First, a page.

Boats drop pots for Alaska king crab in the Bering Sea
August 19, 2011
Golden king crab is one of Alaska’s most stable fisheries, producing about six million pounds each year for more than a decade. A fleet of just five to six boats fish for “goldens” in deep waters off the Aleutian Islands.
To keep track of the far away fishery, every vessel is required to carry a Vessel Monitoring System (VMS) transceiver to mark where it is dropping crab pots. VMS usage is required for all Alaska Bering Sea crab boats under the crab catch share program. Since 1988 the vessels also have carried onboard observers to collect scientific data and monitor the crab catch.
It makes it virtually impossible for crabbers to cheat, and they don’t want to anyway, said Jake Jacobsen, a veteran Bering Sea crabber and director of the Inter-Cooperative Exchange, a harvester group.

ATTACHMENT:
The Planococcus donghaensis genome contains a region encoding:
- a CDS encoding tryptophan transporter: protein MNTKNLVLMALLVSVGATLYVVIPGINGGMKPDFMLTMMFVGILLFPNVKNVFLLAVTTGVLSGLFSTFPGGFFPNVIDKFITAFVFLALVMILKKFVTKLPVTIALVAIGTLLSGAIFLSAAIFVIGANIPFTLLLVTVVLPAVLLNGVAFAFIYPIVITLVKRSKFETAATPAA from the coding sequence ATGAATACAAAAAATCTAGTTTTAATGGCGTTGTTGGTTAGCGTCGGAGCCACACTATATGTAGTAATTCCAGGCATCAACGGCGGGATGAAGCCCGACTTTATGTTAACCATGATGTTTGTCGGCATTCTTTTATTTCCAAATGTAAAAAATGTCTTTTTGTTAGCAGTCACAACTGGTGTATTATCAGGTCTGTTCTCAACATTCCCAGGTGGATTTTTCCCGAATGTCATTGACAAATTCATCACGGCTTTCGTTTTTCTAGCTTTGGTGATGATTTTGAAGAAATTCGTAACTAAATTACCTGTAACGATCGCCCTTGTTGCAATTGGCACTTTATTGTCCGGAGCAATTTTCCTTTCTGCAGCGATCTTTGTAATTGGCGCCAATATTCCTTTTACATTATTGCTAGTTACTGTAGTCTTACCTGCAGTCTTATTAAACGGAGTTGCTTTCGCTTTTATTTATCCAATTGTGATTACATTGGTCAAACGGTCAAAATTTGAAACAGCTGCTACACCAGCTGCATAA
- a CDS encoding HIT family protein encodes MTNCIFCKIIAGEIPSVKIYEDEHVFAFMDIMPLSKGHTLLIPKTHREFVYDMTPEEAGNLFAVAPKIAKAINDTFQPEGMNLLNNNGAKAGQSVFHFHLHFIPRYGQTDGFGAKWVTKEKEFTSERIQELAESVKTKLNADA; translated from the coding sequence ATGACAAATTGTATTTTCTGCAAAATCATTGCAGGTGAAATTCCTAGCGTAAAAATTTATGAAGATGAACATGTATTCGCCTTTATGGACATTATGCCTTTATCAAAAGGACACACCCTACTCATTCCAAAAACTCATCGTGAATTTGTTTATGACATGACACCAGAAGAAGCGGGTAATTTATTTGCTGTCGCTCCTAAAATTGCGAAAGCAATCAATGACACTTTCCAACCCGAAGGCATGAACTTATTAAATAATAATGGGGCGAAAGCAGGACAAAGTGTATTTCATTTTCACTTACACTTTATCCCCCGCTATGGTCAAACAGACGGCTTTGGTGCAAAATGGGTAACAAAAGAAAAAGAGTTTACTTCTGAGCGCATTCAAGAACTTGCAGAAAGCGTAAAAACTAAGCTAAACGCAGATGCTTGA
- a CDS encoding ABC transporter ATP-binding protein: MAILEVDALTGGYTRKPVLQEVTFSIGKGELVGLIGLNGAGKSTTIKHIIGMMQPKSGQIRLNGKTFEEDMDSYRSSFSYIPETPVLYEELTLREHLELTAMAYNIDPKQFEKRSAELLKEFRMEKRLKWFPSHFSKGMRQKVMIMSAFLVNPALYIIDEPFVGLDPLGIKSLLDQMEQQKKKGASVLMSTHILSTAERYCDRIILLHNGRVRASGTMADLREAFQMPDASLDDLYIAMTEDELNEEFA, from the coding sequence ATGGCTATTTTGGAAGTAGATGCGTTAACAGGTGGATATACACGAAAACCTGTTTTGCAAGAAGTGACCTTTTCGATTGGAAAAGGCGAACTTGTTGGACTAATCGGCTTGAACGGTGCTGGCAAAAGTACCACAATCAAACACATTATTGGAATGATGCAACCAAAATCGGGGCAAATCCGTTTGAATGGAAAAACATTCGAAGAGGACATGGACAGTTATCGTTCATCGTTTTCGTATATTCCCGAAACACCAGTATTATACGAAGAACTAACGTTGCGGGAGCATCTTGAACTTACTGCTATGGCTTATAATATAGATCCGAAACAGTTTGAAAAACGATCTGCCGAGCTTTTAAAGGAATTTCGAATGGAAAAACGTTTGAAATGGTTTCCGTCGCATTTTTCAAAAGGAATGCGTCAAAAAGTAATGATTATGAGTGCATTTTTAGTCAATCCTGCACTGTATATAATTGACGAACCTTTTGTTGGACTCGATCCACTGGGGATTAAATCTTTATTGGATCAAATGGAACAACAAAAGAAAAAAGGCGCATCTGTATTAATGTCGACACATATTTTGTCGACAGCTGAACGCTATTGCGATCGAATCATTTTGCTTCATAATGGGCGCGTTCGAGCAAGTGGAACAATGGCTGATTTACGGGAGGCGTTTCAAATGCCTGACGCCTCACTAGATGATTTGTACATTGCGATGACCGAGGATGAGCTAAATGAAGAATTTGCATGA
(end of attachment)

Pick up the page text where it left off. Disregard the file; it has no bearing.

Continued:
“The consequences are such,” Jacobsen added, “that even if someone were so inclined; it is too big of a risk compared to any potential gain.”
All crab pots in Alaska waters use special panels and twines that bio-degrade over time to let crabs escape if pots are lost at sea. To add even more protection, boats targeting golden king crab voluntarily use large mesh gear that sorts out females and small crabs while the pots are on the ocean floor. Only large male king crabs are retained for market.
Golden king crabs are slightly smaller than their more famous red king cousins. Nearly all of the Alaska catch goes to markets here at home, and a good portion of the golden crab pack goes to the U.S. military.
The market outlook for golden king crab is good, and supply is tight, Jacobsen said. Prices are still being negotiated, he said, and crabbers hope to see paychecks similar to last year when golden king crab topped $5.00 per pound.
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